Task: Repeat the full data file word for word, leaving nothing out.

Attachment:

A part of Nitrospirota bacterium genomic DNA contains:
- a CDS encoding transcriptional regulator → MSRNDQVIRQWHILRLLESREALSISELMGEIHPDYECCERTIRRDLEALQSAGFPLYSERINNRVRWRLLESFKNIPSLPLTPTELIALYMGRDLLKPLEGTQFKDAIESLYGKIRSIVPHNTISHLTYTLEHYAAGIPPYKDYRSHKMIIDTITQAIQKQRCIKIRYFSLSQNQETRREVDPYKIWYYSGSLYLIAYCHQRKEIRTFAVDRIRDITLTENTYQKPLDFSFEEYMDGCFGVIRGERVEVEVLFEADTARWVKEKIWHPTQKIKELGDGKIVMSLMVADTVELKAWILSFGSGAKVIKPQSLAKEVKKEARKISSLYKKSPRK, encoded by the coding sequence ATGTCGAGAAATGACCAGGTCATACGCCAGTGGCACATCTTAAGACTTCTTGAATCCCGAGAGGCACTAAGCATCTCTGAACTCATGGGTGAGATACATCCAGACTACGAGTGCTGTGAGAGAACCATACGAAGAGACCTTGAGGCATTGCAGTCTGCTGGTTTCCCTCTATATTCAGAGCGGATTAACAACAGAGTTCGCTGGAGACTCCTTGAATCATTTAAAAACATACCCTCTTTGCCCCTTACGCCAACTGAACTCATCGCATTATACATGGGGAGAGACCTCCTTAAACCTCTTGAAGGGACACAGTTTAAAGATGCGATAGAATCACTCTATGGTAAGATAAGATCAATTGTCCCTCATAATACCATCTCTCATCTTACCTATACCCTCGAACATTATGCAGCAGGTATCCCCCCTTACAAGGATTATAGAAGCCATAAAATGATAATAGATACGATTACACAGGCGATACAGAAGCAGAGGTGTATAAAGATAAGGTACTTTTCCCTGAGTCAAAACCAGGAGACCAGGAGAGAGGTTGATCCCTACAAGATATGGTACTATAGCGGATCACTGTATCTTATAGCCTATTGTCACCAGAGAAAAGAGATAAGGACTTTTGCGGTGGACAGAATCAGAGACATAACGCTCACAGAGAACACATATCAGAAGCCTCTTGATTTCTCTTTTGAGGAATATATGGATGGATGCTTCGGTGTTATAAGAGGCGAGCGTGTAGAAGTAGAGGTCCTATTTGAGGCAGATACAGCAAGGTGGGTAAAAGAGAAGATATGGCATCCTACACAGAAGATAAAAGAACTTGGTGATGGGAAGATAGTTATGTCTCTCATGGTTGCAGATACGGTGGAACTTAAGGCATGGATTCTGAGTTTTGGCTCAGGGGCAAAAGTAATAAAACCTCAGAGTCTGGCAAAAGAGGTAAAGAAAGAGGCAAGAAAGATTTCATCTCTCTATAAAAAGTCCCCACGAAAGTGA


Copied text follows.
A part of Nitrospirota bacterium genomic DNA contains:
- a CDS encoding transcriptional regulator → MSRNDQVIRQWHILRLLESREALSISELMGEIHPDYECCERTIRRDLEALQSAGFPLYSERINNRVRWRLLESFKNIPSLPLTPTELIALYMGRDLLKPLEGTQFKDAIESLYGKIRSIVPHNTISHLTYTLEHYAAGIPPYKDYRSHKMIIDTITQAIQKQRCIKIRYFSLSQNQETRREVDPYKIWYYSGSLYLIAYCHQRKEIRTFAVDRIRDITLTENTYQKPLDFSFEEYMDGCFGVIRGERVEVEVLFEADTARWVKEKIWHPTQKIKELGDGKIVMSLMVADTVELKAWILSFGSGAKVIKPQSLAKEVKKEARKISSLYKKSPRK, encoded by the coding sequence ATGTCGAGAAATGACCAGGTCATACGCCAGTGGCACATCTTAAGACTTCTTGAATCCCGAGAGGCACTAAGCATCTCTGAACTCATGGGTGAGATACATCCAGACTACGAGTGCTGTGAGAGAACCATACGAAGAGACCTTGAGGCATTGCAGTCTGCTGGTTTCCCTCTATATTCAGAGCGGATTAACAACAGAGTTCGCTGGAGACTCCTTGAATCATTTAAAAACATACCCTCTTTGCCCCTTACGCCAACTGAACTCATCGCATTATACATGGGGAGAGACCTCCTTAAACCTCTTGAAGGGACACAGTTTAAAGATGCGATAGAATCACTCTATGGTAAGATAAGATCAATTGTCCCTCATAATACCATCTCTCATCTTACCTATACCCTCGAACATTATGCAGCAGGTATCCCCCCTTACAAGGATTATAGAAGCCATAAAATGATAATAGATACGATTACACAGGCGATACAGAAGCAGAGGTGTATAAAGATAAGGTACTTTTCCCTGAGTCAAAACCAGGAGACCAGGAGAGAGGTTGATCCCTACAAGATATGGTACTATAGCGGATCACTGTATCTTATAGCCTATTGTCACCAGAGAAAAGAGATAAGGACTTTTGCGGTGGACAGAATCAGAGACATAACGCTCACAGAGAACACATATCAGAAGCCTCTTGATTTCTCTTTTGAGGAATATATGGATGGATGCTTCGGTGTTATAAGAGGCGAGCGTGTAGAAGTAGAGGTCCTATTTGAGGCAGATACAGCAAGGTGGGTAAAAGAGAAGATATGGCATCCTACACAGAAGATAAAAGAACTTGGTGATGGGAAGATAGTTATGTCTCTCATGGTTGCAGATACGGTGGAACTTAAGGCATGGATTCTGAGTTTTGGCTCAGGGGCAAAAGTAATAAAACCTCAGAGTCTGGCAAAAGAGGTAAAGAAAGAGGCAAGAAAGATTTCATCTCTCTATAAAAAGTCCCCACGAAAGTGA